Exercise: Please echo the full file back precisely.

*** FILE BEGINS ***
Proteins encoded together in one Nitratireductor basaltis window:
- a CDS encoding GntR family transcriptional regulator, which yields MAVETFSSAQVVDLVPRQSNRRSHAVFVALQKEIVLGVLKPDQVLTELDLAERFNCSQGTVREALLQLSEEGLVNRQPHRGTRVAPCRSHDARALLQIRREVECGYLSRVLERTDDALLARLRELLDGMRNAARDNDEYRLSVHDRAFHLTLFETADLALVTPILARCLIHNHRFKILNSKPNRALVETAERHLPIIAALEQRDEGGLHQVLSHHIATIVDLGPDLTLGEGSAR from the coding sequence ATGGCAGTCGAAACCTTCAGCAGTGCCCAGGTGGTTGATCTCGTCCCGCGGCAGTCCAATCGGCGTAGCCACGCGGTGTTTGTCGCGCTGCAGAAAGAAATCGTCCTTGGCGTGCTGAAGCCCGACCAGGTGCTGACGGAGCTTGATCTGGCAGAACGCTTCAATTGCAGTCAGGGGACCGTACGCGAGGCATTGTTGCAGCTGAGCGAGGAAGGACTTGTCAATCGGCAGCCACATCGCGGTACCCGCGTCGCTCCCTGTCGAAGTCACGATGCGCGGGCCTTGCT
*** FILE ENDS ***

Proteins encoded together in one Nitratireductor basaltis window:
- a CDS encoding GntR family transcriptional regulator, which yields MAVETFSSAQVVDLVPRQSNRRSHAVFVALQKEIVLGVLKPDQVLTELDLAERFNCSQGTVREALLQLSEEGLVNRQPHRGTRVAPCRSHDARALLQIRREVECGYLSRVLERTDDALLARLRELLDGMRNAARDNDEYRLSVHDRAFHLTLFETADLALVTPILARCLIHNHRFKILNSKPNRALVETAERHLPIIAALEQRDEGGLHQVLSHHIATIVDLGPDLTLGEGSAR from the coding sequence ATGGCAGTCGAAACCTTCAGCAGTGCCCAGGTGGTTGATCTCGTCCCGCGGCAGTCCAATCGGCGTAGCCACGCGGTGTTTGTCGCGCTGCAGAAAGAAATCGTCCTTGGCGTGCTGAAGCCCGACCAGGTGCTGACGGAGCTTGATCTGGCAGAACGCTTCAATTGCAGTCAGGGGACCGTACGCGAGGCATTGTTGCAGCTGAGCGAGGAAGGACTTGTCAATCGGCAGCCACATCGCGGTACCCGCGTCGCTCCCTGTCGAAGTCACGATGCGCGGGCCTTGCT